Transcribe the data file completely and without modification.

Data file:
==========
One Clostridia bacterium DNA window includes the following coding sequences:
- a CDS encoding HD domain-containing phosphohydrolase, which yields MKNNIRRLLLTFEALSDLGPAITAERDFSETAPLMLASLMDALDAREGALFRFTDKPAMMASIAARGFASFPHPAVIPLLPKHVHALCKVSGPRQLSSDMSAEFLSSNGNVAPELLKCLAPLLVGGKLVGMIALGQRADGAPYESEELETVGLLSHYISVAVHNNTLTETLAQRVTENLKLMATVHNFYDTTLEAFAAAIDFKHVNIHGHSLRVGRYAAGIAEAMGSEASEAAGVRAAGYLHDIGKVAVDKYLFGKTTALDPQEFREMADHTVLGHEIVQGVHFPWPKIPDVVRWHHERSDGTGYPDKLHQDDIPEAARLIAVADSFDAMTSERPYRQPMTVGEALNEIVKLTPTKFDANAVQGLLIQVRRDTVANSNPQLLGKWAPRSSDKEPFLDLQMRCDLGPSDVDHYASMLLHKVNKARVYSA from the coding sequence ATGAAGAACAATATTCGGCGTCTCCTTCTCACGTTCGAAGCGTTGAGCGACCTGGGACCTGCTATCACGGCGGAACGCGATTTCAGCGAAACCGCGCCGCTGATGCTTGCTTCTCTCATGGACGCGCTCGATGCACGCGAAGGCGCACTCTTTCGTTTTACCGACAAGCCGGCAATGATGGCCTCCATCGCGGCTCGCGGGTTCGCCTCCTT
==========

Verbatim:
One Clostridia bacterium DNA window includes the following coding sequences:
- a CDS encoding HD domain-containing phosphohydrolase, which yields MKNNIRRLLLTFEALSDLGPAITAERDFSETAPLMLASLMDALDAREGALFRFTDKPAMMASIAARGFASFPHPAVIPLLPKHVHALCKVSGPRQLSSDMSAEFLSSNGNVAPELLKCLAPLLVGGKLVGMIALGQRADGAPYESEELETVGLLSHYISVAVHNNTLTETLAQRVTENLKLMATVHNFYDTTLEAFAAAIDFKHVNIHGHSLRVGRYAAGIAEAMGSEASEAAGVRAAGYLHDIGKVAVDKYLFGKTTALDPQEFREMADHTVLGHEIVQGVHFPWPKIPDVVRWHHERSDGTGYPDKLHQDDIPEAARLIAVADSFDAMTSERPYRQPMTVGEALNEIVKLTPTKFDANAVQGLLIQVRRDTVANSNPQLLGKWAPRSSDKEPFLDLQMRCDLGPSDVDHYASMLLHKVNKARVYSA from the coding sequence ATGAAGAACAATATTCGGCGTCTCCTTCTCACGTTCGAAGCGTTGAGCGACCTGGGACCTGCTATCACGGCGGAACGCGATTTCAGCGAAACCGCGCCGCTGATGCTTGCTTCTCTCATGGACGCGCTCGATGCACGCGAAGGCGCACTCTTTCGTTTTACCGACAAGCCGGCAATGATGGCCTCCATCGCGGCTCGCGGGTTCGCCTCCTT